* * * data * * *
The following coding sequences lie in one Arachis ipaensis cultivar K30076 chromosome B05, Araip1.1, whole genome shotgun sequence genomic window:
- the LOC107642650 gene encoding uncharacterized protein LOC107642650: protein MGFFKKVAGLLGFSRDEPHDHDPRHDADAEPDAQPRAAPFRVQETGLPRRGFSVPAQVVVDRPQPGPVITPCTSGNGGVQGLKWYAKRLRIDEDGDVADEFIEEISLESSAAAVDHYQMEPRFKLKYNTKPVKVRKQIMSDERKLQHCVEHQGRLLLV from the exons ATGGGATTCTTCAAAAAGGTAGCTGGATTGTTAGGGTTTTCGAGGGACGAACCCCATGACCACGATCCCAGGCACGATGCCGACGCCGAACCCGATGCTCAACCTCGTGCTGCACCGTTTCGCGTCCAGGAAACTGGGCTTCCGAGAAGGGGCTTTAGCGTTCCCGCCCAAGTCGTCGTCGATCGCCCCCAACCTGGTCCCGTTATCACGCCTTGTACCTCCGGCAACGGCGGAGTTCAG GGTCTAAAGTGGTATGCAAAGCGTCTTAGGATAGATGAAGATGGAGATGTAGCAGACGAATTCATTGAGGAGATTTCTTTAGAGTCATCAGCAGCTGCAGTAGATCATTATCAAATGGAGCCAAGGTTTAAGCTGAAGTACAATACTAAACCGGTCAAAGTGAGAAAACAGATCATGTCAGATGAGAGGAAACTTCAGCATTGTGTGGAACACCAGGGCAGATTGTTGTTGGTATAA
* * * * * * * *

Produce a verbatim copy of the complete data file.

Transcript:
The following coding sequences lie in one Arachis ipaensis cultivar K30076 chromosome B05, Araip1.1, whole genome shotgun sequence genomic window:
- the LOC107642650 gene encoding uncharacterized protein LOC107642650: protein MGFFKKVAGLLGFSRDEPHDHDPRHDADAEPDAQPRAAPFRVQETGLPRRGFSVPAQVVVDRPQPGPVITPCTSGNGGVQGLKWYAKRLRIDEDGDVADEFIEEISLESSAAAVDHYQMEPRFKLKYNTKPVKVRKQIMSDERKLQHCVEHQGRLLLV from the exons ATGGGATTCTTCAAAAAGGTAGCTGGATTGTTAGGGTTTTCGAGGGACGAACCCCATGACCACGATCCCAGGCACGATGCCGACGCCGAACCCGATGCTCAACCTCGTGCTGCACCGTTTCGCGTCCAGGAAACTGGGCTTCCGAGAAGGGGCTTTAGCGTTCCCGCCCAAGTCGTCGTCGATCGCCCCCAACCTGGTCCCGTTATCACGCCTTGTACCTCCGGCAACGGCGGAGTTCAG GGTCTAAAGTGGTATGCAAAGCGTCTTAGGATAGATGAAGATGGAGATGTAGCAGACGAATTCATTGAGGAGATTTCTTTAGAGTCATCAGCAGCTGCAGTAGATCATTATCAAATGGAGCCAAGGTTTAAGCTGAAGTACAATACTAAACCGGTCAAAGTGAGAAAACAGATCATGTCAGATGAGAGGAAACTTCAGCATTGTGTGGAACACCAGGGCAGATTGTTGTTGGTATAA